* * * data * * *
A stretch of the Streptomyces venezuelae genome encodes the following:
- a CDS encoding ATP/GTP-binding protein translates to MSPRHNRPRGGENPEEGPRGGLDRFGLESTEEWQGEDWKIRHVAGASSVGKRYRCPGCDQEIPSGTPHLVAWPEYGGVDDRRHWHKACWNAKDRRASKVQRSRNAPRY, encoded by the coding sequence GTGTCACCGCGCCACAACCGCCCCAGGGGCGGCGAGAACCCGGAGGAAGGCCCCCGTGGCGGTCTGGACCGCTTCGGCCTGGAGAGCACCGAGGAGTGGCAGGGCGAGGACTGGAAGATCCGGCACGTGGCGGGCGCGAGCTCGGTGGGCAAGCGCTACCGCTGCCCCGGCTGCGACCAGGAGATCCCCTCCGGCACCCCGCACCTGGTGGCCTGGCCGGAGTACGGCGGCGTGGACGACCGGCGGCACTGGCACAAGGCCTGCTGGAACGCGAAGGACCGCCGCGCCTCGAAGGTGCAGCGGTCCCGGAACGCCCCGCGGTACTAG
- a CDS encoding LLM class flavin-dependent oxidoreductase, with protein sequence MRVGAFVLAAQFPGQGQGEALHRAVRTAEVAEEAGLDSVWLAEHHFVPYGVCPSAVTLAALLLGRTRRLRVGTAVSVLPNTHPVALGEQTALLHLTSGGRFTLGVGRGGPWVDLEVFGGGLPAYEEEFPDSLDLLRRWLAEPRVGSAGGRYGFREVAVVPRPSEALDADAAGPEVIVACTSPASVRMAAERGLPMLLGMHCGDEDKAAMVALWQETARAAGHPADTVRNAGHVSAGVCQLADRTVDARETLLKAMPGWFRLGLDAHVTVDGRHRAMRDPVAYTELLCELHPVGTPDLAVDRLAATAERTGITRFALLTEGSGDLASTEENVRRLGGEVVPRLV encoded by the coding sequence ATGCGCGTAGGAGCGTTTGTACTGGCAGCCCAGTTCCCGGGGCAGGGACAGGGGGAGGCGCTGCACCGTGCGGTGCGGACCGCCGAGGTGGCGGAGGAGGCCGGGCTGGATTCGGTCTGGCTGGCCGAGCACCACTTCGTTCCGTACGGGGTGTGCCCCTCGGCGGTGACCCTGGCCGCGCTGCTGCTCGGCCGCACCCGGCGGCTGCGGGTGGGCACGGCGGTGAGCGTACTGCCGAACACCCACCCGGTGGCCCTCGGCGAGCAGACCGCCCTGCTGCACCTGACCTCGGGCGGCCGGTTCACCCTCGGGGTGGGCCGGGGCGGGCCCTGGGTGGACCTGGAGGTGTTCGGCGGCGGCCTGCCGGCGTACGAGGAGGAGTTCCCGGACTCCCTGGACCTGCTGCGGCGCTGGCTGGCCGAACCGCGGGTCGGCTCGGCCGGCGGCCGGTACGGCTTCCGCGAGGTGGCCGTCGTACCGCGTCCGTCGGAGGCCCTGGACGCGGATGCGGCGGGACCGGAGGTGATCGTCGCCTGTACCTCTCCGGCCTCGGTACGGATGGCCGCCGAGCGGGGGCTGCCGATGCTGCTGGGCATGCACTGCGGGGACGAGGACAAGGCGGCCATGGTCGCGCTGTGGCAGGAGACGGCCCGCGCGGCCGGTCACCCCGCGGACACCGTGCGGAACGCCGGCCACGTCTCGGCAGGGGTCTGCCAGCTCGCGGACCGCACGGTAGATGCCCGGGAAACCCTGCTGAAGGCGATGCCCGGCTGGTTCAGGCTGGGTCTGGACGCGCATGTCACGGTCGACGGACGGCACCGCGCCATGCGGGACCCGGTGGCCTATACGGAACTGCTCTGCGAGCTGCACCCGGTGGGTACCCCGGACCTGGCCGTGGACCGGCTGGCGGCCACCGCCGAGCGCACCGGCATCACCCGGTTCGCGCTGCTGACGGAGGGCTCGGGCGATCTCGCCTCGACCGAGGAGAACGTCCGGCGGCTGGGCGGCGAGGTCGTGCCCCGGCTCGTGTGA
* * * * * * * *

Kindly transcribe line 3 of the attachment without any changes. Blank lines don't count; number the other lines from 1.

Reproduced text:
- a CDS encoding LLM class flavin-dependent oxidoreductase, with protein sequence MRVGAFVLAAQFPGQGQGEALHRAVRTAEVAEEAGLDSVWLAEHHFVPYGVCPSAVTLAALLLGRTRRLRVGTAVSVLPNTHPVALGEQTALLHLTSGGRFTLGVGRGGPWVDLEVFGGGLPAYEEEFPDSLDLLRRWLAEPRVGSAGGRYGFREVAVVPRPSEALDADAAGPEVIVACTSPASVRMAAERGLPMLLGMHCGDEDKAAMVALWQETARAAGHPADTVRNAGHVSAGVCQLADRTVDARETLLKAMPGWFRLGLDAHVTVDGRHRAMRDPVAYTELLCELHPVGTPDLAVDRLAATAERTGITRFALLTEGSGDLASTEENVRRLGGEVVPRLV encoded by the coding sequence ATGCGCGTAGGAGCGTTTGTACTGGCAGCCCAGTTCCCGGGGCAGGGACAGGGGGAGGCGCTGCACCGTGCGGTGCGGACCGCCGAGGTGGCGGAGGAGGCCGGGCTGGATTCGGTCTGGCTGGCCGAGCACCACTTCGTTCCGTACGGGGTGTGCCCCTCGGCGGTGACCCTGGCCGCGCTGCTGCTCGGCCGCACCCGGCGGCTGCGGGTGGGCACGGCGGTGAGCGTACTGCCGAACACCCACCCGGTGGCCCTCGGCGAGCAGACCGCCCTGCTGCACCTGACCTCGGGCGGCCGGTTCACCCTCGGGGTGGGCCGGGGCGGGCCCTGGGTGGACCTGGAGGTGTTCGGCGGCGGCCTGCCGGCGTACGAGGAGGAGTTCCCGGACTCCCTGGACCTGCTGCGGCGCTGGCTGGCCGAACCGCGGGTCGGCTCGGCCGGCGGCCGGTACGGCTTCCGCGAGGTGGCCGTCGTACCGCGTCCGTCGGAGGCCCTGGACGCGGATGCGGCGGGACCGGAGGTGATCGTCGCCTGTACCTCTCCGGCCTCGGTACGGATGGCCGCCGAGCGGGGGCTGCCGATGCTGCTGGGCATGCACTGCGGGGACGAGGACAAGGCGGCCATGGTCGCGCTGTGGCAGGAGACGGCCCGCGCGGCCGGTCACCCCGCGGACACCGTGCGGAACGCCGGCCACGTCTCGGCAGGGGTCTGCCAGCTCGCGGACCGCACGGTAGATGCCCGGGAAACCCTGCTGAAGGCGATGCCCGGCTGGTTCAGGCTGGGTCTGGACGCGCATGTCACGGTCGACGGACGGCACCGCGCCATGCGGGACCCGGTGGCCTATACGGAACTGCTCTGCGAGCTGCACCCGGTGGGTACCCCGGACCTGGCCGTGGACCGGCTGGCGGCCACCGCCGAGCGCACCGGCATCACCCGGTTCGCGCTGCTGACGGAGGGCTCGGGCGATCTCGCCTCGACCGAGGAGAACGTCCGGCGGCTGGGCGGCGAGGTCGTGCCCCGGCTCGTGTGA